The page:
Learn to perform neuroimaging exams and gain an understanding of the physics, anatomy and pathology related to various neuroimaging modalities through our basic science rotation.

During this brief introduction to the principles of neuroimaging, you will acquire the background knowledge and skills you need to begin integrating various imaging tools into a comprehensive diagnostic process and neurological disease management.

Working in diverse care settings, you will read neuroimaging studies with attending neuroimagers and fellows, developing your ability to choose, use and interpret several modalities, including:

  • skull X-ray to identify metallic foreign bodies
  • CT scan (head, spine)
  • cerebral angiography
  • MRI/MRA (brain)
  • MRI (brain, spine)

Our experienced neuroimagers, including pediatric neuroradiology experts, will teach you to use imaging results — from diagnosis through follow-up — to effectively:

  1. correlate findings with other clinical information, including the patient’s history, physical exam, related imaging and non-imaging studies, and lab results
  2. discern normal anatomy and identify pathology
  3. provide differential diagnoses for abnormalities
  4. recognize abnormal findings in incidentally imaged portions of the study, outside of the neuraxis
  5. formulate a referral or follow-up imaging plan

Our expert neuroimagers also will help you continually improve your ability to read imaging tests. For example, after you review inpatient MRI scans, you and other members of your care team will discuss findings with the attending physician during daily rounds. You will review any discrepancies between the team’s impressions and the radiologist’s official report with our in-house radiologist.

You also will learn how to safeguard your patients through state-of-the-art safety practices related to:

  • CT radiation
  • IV contrast reactions, such as contrast-induced nephropathy
  • implantable medical devices and ferromagnetic materials in the MRI imaging suite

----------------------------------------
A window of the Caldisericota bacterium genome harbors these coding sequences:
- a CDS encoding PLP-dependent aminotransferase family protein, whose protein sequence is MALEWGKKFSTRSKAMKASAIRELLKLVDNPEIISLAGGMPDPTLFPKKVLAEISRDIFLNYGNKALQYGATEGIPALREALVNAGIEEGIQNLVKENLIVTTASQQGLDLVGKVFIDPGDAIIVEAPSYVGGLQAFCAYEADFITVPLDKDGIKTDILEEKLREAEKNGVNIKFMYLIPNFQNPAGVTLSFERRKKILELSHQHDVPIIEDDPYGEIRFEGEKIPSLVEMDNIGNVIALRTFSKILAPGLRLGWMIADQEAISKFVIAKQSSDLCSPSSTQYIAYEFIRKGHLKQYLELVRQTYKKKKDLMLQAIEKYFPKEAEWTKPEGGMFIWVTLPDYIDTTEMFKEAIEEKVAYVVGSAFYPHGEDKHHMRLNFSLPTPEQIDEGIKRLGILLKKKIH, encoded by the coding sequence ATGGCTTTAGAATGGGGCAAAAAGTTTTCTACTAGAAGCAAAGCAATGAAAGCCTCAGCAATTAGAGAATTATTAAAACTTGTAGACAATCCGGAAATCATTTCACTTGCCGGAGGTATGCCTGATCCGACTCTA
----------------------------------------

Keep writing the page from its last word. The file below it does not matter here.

• nephrogenic systemic fibrosis

Comprehensive, Career-Focused Learning

You will learn from more experienced members of your care team, including the attending physician, as you discuss your impressions of imaging tests during daily rounds.

As you gain experience, you will learn how imaging findings affect patient care and management, at times requiring quick follow-up decisions.

You will actively participate in case discussions about follow-up care and may help prepare preliminary reports. You also may convey results and communicate directly with referring physicians.

Complementing and enhancing your clinical skills, you will build a solid knowledge base of the basic sciences underlying neuroimaging procedures and findings, including physics and physiology, through our robust didactic training.

You will actively participate in relevant lectures and engage in reviewing interesting neuroimaging cases through our neuroimaging conference, facilitated by neuroimaging attending physicians and fellows.

Special weekly child neurology meetings at Women and Children’s Hospital of Buffalo include neuroimaging reviews. Difficult inpatient cases are reviewed during weekly neuroimaging rounds at Buffalo General Medical Center.

Care Team

  • neuroimaging specialists
  • neuroimaging fellows
  • radiologists, including pediatric neuroradiology experts
  • MRI technicians


Each day, you will typically review 40 to 50 neuroradiological studies, mostly brain and spine MRI, but also CT scans.

Year Taken

Clinical Sites

Various, including: